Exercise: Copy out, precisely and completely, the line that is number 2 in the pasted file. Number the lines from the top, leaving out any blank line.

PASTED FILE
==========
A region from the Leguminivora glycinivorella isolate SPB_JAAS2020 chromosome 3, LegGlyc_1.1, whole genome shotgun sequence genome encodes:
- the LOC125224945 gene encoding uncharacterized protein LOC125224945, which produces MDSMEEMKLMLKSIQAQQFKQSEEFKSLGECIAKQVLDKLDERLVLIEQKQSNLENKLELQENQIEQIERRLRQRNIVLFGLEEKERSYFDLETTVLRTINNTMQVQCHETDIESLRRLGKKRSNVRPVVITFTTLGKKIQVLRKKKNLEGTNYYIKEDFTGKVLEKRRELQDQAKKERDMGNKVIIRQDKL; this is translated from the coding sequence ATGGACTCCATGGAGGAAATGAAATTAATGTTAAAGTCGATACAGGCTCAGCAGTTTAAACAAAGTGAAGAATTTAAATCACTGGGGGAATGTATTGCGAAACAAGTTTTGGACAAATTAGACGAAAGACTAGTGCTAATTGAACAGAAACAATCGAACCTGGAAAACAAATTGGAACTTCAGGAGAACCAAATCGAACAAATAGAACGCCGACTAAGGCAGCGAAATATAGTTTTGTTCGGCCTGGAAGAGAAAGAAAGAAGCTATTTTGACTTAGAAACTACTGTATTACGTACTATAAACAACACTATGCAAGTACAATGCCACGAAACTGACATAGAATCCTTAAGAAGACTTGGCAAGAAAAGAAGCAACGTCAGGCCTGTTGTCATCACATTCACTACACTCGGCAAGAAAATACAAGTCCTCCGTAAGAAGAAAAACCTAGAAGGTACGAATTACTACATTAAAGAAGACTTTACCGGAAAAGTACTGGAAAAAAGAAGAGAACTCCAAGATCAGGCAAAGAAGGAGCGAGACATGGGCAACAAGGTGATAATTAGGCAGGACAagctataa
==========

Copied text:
- the LOC125224945 gene encoding uncharacterized protein LOC125224945, which produces MDSMEEMKLMLKSIQAQQFKQSEEFKSLGECIAKQVLDKLDERLVLIEQKQSNLENKLELQENQIEQIERRLRQRNIVLFGLEEKERSYFDLETTVLRTINNTMQVQCHETDIESLRRLGKKRSNVRPVVITFTTLGKKIQVLRKKKNLEGTNYYIKEDFTGKVLEKRRELQDQAKKERDMGNKVIIRQDKL; this is translated from the coding sequence ATGGACTCCATGGAGGAAATGAAATTAATGTTAAAGTCGATACAGGCTCAGCAGTTTAAACAAAGTGAAGAATTTAAATCACTGGGGGAATGTATTGCGAAACAAGTTTTGGACAAATTAGACGAAAGACTAGTGCTAATTGAACAGAAACAATCGAACCTGGAAAACAAATTGGAACTTCAGGAGAACCAAATCGAACAAATAGAACGCCGACTAAGGCAGCGAAATATAGTTTTGTTCGGCCTGGAAGAGAAAGAAAGAAGCTATTTTGACTTAGAAACTACTGTATTACGTACTATAAACAACACTATGCAAGTACAATGCCACGAAACTGACATAGAATCCTTAAGAAGACTTGGCAAGAAAAGAAGCAACGTCAGGCCTGTTGTCATCACATTCACTACACTCGGCAAGAAAATACAAGTCCTCCGTAAGAAGAAAAACCTAGAAGGTACGAATTACTACATTAAAGAAGACTTTACCGGAAAAGTACTGGAAAAAAGAAGAGAACTCCAAGATCAGGCAAAGAAGGAGCGAGACATGGGCAACAAGGTGATAATTAGGCAGGACAagctataa